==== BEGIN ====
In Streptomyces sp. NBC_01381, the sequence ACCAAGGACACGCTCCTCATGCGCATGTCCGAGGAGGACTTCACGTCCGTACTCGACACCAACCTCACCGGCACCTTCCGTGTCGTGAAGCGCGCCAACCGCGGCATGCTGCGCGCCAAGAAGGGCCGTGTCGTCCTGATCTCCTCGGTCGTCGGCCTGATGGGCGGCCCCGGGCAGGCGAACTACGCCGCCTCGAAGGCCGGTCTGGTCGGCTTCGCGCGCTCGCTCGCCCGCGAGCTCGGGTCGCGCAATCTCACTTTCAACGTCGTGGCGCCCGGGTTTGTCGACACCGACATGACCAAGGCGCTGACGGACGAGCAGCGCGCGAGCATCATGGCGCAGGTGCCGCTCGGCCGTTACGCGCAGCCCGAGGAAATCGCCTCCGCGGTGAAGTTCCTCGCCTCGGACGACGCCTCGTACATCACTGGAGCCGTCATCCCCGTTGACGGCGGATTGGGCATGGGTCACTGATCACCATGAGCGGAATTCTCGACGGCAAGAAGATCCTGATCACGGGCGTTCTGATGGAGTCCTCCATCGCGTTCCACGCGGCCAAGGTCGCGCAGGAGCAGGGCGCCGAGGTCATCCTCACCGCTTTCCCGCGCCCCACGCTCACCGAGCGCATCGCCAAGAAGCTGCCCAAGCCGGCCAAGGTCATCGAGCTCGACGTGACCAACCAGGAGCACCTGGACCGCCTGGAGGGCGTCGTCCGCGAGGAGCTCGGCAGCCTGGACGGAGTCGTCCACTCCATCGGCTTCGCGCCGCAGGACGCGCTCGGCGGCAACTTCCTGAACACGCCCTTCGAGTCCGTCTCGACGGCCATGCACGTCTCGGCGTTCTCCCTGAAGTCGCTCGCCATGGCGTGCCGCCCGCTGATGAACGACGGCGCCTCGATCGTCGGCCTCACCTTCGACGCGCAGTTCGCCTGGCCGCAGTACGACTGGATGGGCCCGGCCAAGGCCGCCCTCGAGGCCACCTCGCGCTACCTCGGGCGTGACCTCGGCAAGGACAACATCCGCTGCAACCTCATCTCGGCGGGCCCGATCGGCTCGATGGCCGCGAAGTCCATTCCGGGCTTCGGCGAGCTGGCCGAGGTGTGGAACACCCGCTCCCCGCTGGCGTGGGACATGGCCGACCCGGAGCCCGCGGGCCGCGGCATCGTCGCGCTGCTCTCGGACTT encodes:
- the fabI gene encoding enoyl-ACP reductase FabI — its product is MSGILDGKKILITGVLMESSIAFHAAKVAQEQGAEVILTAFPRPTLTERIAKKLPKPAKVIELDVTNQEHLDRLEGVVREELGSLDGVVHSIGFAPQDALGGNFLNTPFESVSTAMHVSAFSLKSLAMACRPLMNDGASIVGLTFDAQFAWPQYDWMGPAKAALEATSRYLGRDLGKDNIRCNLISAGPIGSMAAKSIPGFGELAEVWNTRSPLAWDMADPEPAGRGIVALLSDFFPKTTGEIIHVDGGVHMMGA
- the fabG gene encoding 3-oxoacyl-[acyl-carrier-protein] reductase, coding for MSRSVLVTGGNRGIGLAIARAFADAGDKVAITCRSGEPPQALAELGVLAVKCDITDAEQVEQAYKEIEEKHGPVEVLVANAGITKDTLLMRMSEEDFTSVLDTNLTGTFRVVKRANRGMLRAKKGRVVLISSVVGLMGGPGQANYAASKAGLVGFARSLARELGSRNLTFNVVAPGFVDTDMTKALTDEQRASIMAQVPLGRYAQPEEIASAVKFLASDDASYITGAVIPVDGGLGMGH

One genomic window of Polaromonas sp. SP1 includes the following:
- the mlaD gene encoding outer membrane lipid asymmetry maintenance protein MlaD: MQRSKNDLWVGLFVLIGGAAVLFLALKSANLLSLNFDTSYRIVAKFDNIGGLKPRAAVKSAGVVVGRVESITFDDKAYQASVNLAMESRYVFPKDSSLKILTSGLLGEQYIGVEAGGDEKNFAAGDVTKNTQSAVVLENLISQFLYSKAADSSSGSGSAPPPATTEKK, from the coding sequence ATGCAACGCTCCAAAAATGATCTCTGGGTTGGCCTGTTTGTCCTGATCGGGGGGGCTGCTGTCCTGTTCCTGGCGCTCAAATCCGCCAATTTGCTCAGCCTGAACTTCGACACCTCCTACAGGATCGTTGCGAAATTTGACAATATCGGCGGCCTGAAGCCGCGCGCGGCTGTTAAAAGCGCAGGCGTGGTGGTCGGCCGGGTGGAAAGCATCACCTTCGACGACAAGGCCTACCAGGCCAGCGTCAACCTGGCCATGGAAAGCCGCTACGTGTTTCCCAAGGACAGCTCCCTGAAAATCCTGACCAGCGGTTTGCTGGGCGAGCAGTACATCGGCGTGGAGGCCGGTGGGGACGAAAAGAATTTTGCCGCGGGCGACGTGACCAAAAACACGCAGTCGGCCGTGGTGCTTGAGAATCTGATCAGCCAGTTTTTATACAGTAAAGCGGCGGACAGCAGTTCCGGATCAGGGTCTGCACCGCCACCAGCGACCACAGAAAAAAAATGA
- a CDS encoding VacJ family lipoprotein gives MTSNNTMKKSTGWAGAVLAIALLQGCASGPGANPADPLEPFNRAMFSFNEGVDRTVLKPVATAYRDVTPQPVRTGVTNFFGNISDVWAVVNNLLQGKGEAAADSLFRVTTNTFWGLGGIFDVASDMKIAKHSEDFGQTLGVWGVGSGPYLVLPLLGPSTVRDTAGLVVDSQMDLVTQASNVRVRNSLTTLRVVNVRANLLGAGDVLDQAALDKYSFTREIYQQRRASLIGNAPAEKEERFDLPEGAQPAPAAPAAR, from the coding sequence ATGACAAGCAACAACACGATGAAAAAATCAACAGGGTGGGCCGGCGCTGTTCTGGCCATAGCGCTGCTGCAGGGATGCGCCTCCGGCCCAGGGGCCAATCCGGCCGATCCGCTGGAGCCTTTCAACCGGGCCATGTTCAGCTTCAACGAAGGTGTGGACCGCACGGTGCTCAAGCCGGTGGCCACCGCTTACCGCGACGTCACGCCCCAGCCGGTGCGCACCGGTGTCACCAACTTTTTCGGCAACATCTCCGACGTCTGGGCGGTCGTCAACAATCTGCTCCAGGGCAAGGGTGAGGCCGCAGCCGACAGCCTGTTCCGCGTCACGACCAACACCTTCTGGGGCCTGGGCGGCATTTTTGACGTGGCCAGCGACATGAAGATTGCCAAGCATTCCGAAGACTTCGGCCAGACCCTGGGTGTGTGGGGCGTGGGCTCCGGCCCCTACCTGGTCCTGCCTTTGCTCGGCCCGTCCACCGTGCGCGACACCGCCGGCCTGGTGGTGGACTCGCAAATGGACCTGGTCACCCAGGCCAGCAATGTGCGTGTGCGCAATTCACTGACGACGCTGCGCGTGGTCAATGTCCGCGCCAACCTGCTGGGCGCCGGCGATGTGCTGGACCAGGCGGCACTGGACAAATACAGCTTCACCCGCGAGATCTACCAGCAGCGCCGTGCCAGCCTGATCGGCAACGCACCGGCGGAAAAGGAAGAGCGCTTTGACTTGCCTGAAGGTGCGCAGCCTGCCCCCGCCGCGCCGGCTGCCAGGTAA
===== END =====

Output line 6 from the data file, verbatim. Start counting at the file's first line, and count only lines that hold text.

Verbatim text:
- a CDS encoding VacJ family lipoprotein gives MTSNNTMKKSTGWAGAVLAIALLQGCASGPGANPADPLEPFNRAMFSFNEGVDRTVLKPVATAYRDVTPQPVRTGVTNFFGNISDVWAVVNNLLQGKGEAAADSLFRVTTNTFWGLGGIFDVASDMKIAKHSEDFGQTLGVWGVGSGPYLVLPLLGPSTVRDTAGLVVDSQMDLVTQASNVRVRNSLTTLRVVNVRANLLGAGDVLDQAALDKYSFTREIYQQRRASLIGNAPAEKEERFDLPEGAQPAPAAPAAR, from the coding sequence ATGACAAGCAACAACACGATGAAAAAATCAACAGGGTGGGCCGGCGCTGTTCTGGCCATAGCGCTGCTGCAGGGATGCGCCTCCGGCCCAGGGGCCAATCCGGCCGATCCGCTGGAGCCTTTCAACCGGGCCATGTTCAGCTTCAACGAAGGTGTGGACCGCACGGTGCTCAAGCCGGTGGCCACCGCTTACCGCGACGTCACGCCCCAGCCGGTGCGCACCGGTGTCACCAACTTTTTCGGCAACATCTCCGACGTCTGGGCGGTCGTCAACAATCTGCTCCAGGGCAAGGGTGAGGCCGCAGCCGACAGCCTGTTCCGCGTCACGACCAACACCTTCTGGGGCCTGGGCGGCATTTTTGACGTGGCCAGCGACATGAAGATTGCCAAGCATTCCGAAGACTTCGGCCAGACCCTGGGTGTGTGGGGCGTGGGCTCCGGCCCCTACCTGGTCCTGCCTTTGCTCGGCCCGTCCACCGTGCGCGACACCGCCGGCCTGGTGGTGGACTCGCAAATGGACCTGGTCACCCAGGCCAGCAATGTGCGTGTGCGCAATTCACTGACGACGCTGCGCGTGGTCAATGTCCGCGCCAACCTGCTGGGCGCCGGCGATGTGCTGGACCAGGCGGCACTGGACAAATACAGCTTCACCCGCGAGATCTACCAGCAGCGCCGTGCCAGCCTGATCGGCAACGCACCGGCGGAAAAGGAAGAGCGCTTTGACTTGCCTGAAGGTGCGCAGCCTGCCCCCGCCGCGCCGGCTGCCAGGTAA